History of Santa Clara County, California; Illustrated San Francisco: Alley, Bowen & Co, Publishers, 1881 Pages 585-586



The oldest son of the Rev. G. R., and Maria C. Baker, was born in Cincinnati, Ohio, on September 15, 1849. In May, 1857, he arrived in California and proceeded to Marysville, Yuba county, where he resided until 1862, when he entered the University of the Pacific near Santa Clara, and remained there at intervals for eight years. In the year 1868 he traveled through a great portion of the Eastern States, and after his return to this State taught school and studied law. In the Summer of 1871 he was appointed Principal of the Santa Clara High School, and in June of the same year was nominated by the Republican party for the office of County Superintendent of Schools, to which he was elected in the following September. He then resigned his position of Principal, and with the duties of his new office continued his legal studies until he was admitted to practice before the Supreme Court in October, 1872. Mr. Baker held the office of County Superintendent of Schools until March, 1874, when he moved to San Francisco and commenced the practice of law in that city. In June, 1873, however, he had brought his first suit in the case of Thomas Rea of Gilroy against the Southern Pacific Railroad Company. This case was closed up in May, 1874, and with the fee thus earned Mr. Baker purchased an interest in a mine, which he afterwards sold to good advantage. He visited the Centennial Exposition in 1876, returned to the Pacific coast, arranged his affairs, and took a trip to Europe, being absent one year. In 1878 he resumed his residence in San Jose. In 1879 he was nominated by the Republican party for the State Senate, and in the following September was duly elected. At the first session thereafter he was unanimously chosen President pro tem., of that Body. At the Convention of the Republican party, held at Sacramento in April, 1880, he was their President, a position in which he acquitted himself with marked ability. Mr. Baker has done excellent work for his constituents while in the Senate; some of his speeches before that august body have, been marked by forcible language, clear diction and effective oratory, while it may be safely assumed that it is mainly through his efforts that the appropriations were made to effect the location of the State Normal School once more in the Garden City of California.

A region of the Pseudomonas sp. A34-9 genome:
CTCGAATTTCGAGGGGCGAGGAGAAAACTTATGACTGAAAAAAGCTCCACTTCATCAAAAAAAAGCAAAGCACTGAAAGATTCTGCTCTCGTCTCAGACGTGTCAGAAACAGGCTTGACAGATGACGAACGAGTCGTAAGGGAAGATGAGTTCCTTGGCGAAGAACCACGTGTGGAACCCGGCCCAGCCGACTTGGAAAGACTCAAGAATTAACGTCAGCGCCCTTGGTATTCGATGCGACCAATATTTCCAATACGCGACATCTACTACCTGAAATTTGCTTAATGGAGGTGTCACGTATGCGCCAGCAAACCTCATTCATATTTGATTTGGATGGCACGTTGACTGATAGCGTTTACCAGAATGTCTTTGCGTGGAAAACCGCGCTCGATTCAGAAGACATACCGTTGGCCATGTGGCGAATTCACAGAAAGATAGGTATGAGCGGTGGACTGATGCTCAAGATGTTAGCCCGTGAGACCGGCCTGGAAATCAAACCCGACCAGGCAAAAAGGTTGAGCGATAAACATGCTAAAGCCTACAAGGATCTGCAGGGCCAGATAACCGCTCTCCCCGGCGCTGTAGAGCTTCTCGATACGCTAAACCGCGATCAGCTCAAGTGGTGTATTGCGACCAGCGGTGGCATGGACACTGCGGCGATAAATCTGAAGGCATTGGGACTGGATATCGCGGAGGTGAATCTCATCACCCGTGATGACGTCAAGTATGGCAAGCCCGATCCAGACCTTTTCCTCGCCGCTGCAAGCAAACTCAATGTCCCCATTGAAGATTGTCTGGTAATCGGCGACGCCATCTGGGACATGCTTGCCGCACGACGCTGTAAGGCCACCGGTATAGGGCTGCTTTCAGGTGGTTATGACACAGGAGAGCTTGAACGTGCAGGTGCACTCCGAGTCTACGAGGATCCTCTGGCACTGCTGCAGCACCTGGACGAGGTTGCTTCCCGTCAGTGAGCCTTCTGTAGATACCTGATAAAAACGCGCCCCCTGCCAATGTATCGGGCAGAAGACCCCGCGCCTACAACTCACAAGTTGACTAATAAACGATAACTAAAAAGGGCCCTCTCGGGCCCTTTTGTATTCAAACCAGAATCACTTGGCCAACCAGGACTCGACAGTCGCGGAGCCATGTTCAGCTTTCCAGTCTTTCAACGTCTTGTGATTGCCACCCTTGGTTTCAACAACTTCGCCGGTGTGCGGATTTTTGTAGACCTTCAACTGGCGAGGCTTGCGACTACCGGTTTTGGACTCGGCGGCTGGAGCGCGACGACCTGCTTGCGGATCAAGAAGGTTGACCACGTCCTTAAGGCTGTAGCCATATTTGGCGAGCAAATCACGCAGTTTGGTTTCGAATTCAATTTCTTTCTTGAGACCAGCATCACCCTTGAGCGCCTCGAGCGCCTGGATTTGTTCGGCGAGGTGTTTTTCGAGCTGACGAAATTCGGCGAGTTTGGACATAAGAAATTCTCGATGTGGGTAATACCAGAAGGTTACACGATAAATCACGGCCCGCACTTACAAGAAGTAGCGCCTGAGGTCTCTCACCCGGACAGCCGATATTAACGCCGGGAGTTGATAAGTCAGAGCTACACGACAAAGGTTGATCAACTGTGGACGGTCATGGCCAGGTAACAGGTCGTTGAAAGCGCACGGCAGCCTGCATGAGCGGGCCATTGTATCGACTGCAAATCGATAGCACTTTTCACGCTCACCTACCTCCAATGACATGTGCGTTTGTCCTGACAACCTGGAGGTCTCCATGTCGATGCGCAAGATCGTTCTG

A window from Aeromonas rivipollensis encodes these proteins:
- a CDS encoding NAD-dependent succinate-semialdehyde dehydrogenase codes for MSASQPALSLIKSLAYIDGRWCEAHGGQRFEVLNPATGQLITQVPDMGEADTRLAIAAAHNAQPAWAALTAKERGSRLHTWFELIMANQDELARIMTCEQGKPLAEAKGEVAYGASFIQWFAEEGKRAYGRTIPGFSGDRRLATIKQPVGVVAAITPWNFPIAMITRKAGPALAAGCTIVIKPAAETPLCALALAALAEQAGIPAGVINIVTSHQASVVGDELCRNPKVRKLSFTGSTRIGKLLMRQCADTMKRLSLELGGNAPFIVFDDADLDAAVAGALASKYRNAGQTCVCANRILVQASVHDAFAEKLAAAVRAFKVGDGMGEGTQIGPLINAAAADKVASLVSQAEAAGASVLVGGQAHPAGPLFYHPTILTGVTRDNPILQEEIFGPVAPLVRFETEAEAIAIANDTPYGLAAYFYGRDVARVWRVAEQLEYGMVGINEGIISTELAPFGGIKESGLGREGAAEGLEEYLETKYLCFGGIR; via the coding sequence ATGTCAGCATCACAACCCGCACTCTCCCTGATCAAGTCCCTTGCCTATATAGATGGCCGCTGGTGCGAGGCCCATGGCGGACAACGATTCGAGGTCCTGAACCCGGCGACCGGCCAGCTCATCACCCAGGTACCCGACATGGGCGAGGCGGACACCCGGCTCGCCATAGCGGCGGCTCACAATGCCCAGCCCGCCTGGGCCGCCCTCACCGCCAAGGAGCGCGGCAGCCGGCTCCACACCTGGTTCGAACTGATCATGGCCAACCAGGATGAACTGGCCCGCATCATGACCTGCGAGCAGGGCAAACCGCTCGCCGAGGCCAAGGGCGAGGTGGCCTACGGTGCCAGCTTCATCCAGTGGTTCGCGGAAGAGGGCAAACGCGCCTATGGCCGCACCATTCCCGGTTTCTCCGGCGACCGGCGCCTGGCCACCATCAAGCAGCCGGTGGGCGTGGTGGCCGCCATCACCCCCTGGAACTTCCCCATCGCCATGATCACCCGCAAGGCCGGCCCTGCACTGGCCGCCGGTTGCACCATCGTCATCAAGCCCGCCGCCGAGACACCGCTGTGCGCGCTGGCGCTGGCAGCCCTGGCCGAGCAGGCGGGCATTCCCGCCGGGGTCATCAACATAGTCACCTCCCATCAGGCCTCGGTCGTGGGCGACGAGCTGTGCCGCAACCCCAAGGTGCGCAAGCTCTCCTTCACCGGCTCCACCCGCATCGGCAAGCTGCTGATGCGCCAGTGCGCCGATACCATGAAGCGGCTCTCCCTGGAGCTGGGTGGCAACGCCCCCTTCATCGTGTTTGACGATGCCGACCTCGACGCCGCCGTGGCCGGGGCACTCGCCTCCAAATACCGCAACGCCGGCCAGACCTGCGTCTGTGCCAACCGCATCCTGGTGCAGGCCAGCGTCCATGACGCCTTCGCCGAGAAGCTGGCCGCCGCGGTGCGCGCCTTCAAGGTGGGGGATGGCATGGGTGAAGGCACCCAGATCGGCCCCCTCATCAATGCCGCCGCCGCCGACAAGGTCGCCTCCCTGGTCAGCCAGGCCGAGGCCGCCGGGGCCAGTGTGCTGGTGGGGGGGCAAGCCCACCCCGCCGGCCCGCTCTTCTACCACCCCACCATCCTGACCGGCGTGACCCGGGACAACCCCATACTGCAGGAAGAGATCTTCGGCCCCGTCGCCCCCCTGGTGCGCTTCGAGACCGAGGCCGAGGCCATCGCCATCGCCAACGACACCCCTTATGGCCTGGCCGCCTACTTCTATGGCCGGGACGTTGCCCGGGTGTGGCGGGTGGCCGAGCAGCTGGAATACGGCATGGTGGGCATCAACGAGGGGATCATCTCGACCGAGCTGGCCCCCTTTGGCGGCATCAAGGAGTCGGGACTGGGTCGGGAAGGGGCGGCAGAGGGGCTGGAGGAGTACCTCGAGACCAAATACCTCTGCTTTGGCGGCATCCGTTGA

History of Santa Clara County, California; Illustrated San Francisco: Alley, Bowen & Co, Publishers, 1881 Pages 684-685



Born in Butler county, Pennsylvania, July 5, 1834; and there received his early schooling, and afterwards his more mature training at the Alleghany College, Meadville, Crawford county, in the same State. He arrived in San Francisco via Panama, March 2, 1855, and proceeded to Amador county, where he engaged in mining; but moving from there to Sierra county he stayed there some time, during which he constructed a wing dam on the north fork of the Yuba river at Mississippi Bar ; thence he proceeded to Forbestown, Butte county, and opened an evening school which he taught during the Winter of 1857, and in the following Spring came to Santa Clara county, and engaged in teaching in San Jose, and the study of law. Was admitted to the Bar of the Supreme Court in January, 1863, after which he settled in Yuba county, and in 1864 was appointed District Attorney. In June, 1865, he returned to San Jose and was elected District Attorney in 1871 and was a Notary Public from 1867 to 1868. Mr. Black’s office is in rooms 18 and 19, Knox Block, San Jose. He married Marian J. Millard, March 15, 1868, a native of Iowa, and has : Clara N., John Newton, Walter R., Leslie, Edmund, and an infant.

History of Santa Clara County, California; Illustrated San Francisco: Alley, Bowen & Co, Publishers, 1881 Page 692